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Am Fam Physician. 2023;107(2):145-151

Patient information: See related handout on acute otitis externa (swimmer's ear), written by the authors of this article.

This clinical content conforms to AAFP criteria for CME.

Author disclosure: No relevant financial relationships.

Acute otitis externa is an inflammatory condition that affects the external ear canal. It is usually of rapid onset and is generally caused by bacterial infection. The primary bacterial infections are Pseudomonas aeruginosa and Staphylococcus aureus. Acute otitis externa presents with pain (otalgia), redness, and swelling of the canal. It is more common in children and young adults. Tenderness on movement of the pinna or tragus is the classic finding. Analgesics and topical antibiotics are the mainstays of therapy. Topical medications include acetic acid 2%, aminoglycosides, polymyxin B, and quinolones with and without corticosteroids. There is no evidence that any one preparation is clinically superior to another, and the choice of treatment is based on factors such as cost, whether the tympanic membrane is intact, and patient adherence. Oral antibiotics are indicated only if evidence of cellulitis occurs outside of the ear canal or if associated conditions such as immunocompromise, diabetes mellitus, or conditions that would not allow for the use of topical treatment are found. Duration of topical treatment is usually seven to 10 days. Keys to prevention include avoiding injury to the ear canal and keeping it free of water.

Acute otitis externa, also known as swimmer's ear, is an inflammatory condition affecting the external ear canal that is a common problem encountered in primary care offices. This article provides a brief update and summary of the best available patient-oriented evidence for treating acute otitis externa.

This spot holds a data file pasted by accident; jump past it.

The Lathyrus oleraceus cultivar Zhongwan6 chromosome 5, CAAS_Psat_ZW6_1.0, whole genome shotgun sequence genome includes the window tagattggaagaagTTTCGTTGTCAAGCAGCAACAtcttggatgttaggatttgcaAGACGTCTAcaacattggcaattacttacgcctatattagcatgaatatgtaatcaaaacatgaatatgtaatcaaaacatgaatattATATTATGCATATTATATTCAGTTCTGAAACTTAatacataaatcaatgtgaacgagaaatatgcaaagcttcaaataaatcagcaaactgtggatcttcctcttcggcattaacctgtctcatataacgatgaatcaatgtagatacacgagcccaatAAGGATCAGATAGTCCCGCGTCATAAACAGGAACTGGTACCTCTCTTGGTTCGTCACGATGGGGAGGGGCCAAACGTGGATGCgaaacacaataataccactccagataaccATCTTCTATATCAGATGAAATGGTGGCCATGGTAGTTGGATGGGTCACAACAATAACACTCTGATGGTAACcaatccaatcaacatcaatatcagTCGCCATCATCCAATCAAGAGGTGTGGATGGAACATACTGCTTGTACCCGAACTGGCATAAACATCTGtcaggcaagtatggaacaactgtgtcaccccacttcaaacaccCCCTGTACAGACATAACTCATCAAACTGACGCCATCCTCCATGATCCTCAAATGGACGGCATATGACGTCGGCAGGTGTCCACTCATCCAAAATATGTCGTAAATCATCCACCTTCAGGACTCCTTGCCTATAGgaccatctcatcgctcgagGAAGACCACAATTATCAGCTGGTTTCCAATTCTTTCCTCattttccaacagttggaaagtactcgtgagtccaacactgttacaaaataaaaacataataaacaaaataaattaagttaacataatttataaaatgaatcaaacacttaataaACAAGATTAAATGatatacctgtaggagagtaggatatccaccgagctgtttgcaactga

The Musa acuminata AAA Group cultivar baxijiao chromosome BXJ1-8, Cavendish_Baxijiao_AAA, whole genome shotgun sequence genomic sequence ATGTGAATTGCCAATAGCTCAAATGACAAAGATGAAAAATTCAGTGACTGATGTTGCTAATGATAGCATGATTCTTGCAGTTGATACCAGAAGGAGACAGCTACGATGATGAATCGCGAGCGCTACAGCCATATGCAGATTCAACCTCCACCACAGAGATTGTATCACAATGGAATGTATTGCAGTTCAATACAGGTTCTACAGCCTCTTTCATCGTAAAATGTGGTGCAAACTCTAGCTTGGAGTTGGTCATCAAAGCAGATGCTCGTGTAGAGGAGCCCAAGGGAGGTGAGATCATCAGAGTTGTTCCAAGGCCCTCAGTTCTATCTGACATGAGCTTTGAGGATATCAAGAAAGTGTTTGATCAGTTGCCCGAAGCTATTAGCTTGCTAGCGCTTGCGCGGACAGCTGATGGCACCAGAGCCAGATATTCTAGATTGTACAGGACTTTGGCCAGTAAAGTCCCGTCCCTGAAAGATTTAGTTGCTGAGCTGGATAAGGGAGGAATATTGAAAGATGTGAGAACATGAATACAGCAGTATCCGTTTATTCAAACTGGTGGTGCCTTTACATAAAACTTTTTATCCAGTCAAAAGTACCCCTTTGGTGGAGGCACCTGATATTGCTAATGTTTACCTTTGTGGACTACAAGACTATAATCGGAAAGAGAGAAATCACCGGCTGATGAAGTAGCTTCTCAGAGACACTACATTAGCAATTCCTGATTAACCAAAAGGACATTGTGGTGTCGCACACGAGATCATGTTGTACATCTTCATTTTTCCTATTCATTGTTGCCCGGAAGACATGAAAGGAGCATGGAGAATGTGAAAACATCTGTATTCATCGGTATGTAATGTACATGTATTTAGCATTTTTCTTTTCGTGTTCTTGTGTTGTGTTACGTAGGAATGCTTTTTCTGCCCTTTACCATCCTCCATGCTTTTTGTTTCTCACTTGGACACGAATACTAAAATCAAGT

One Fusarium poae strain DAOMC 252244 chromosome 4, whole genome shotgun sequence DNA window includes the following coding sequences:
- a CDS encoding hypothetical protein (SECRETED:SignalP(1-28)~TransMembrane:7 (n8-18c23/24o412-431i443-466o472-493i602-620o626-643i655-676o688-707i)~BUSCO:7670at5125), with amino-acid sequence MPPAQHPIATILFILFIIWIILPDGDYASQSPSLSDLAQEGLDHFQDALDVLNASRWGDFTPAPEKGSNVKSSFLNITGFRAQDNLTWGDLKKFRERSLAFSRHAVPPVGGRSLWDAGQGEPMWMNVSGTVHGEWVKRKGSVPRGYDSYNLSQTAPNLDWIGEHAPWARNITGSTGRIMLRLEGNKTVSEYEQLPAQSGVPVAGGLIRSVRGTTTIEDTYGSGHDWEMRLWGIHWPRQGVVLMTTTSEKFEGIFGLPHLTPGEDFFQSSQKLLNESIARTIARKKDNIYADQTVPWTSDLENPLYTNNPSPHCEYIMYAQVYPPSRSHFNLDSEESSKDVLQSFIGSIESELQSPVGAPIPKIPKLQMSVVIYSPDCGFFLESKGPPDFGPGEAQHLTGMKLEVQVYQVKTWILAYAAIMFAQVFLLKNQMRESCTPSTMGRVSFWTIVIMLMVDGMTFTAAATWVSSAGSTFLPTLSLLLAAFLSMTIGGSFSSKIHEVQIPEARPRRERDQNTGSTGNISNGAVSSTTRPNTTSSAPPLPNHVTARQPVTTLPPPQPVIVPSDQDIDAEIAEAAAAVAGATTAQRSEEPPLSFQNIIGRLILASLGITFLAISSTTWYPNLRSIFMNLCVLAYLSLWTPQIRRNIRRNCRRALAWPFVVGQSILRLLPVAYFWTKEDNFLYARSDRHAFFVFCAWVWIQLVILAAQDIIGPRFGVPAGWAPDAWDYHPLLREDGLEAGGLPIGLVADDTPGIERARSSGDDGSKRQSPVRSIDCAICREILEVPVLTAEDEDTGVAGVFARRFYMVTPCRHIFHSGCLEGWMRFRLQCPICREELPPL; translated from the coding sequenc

RecommendationSponsoring organization
Do not prescribe oral antibiotics for uncomplicated acute external otitis.American Academy of Otolaryngology–Head and Neck Surgery


  • Acute otitis externa occurs in all age groups. An estimated 10% of people will develop acute otitis externa during their lifetime.1 Younger age groups are most commonly affected, with decreased incidence as one ages (Table 12).

  • Acute otitis externa is responsible for more than 500,000 emergency department visits each year.3

  • Risk factors for acute otitis externa are summarized in Table 2,4 with the most common factor being swimming.4,5

Age (years)Incidence (%)
Birth to 47
5 to 919
10 to 1416
15 to 199
20 and older5
Anatomic abnormalities
Canal stenosis
Hairy ear canals
Canal obstruction
Foreign body
Impacted cerumen
Inclusion cyst
Cerumen/epithelial integrity
After cerumen removal
Earplug usage
Hearing aid or ear bud usage
Instrumentation or itching of canal
Dermatologic conditions
Water in canal
Swimming* or prolonged water exposure
Purulent otorrhea from otitis media
Soap irritation
Type A blood


  • The clinical diagnosis of acute otitis externa is based on symptoms of inflammation in the ear canal. Criteria proposed by the American Academy of Otolaryngology–Head and Neck Surgery to aid in diagnosis are listed in Table 3.5 Figure 1 and Figure 2 demonstrate the redness and edema of the canal seen with acute otitis externa.4

  • The most common symptom is pain in the tragus, pinna, or both,6 which is disproportionate to what is expected on visual inspection.5 Other causes that may be included in the differential diagnosis of ear canal inflammation are listed in Table 4.4

  • Physicians should review the presenting symptom onset and exposure to water (e.g., swimming) as well as any trauma to the canal and history of other skin conditions such as eczema, psoriasis, or seborrhea. Additional history should include prior surgeries, radiation therapy, or history of systemic illnesses such as diabetes mellitus, or conditions that may predispose to immune suppression.

  • The pinna, tragus, ear canal, and regional lymph nodes should be examined. Use of pneumatic otoscopy is recommended to help differentiate acute otitis externa from otitis media and to assist in determining that the tympanic membrane is intact without perforation because these determinations have implications for treatment options.4 If a perforation has occurred, the medications that can be used topically are limited.

  • An examination for signs of cellulitis or extension beyond the ear canal should be performed.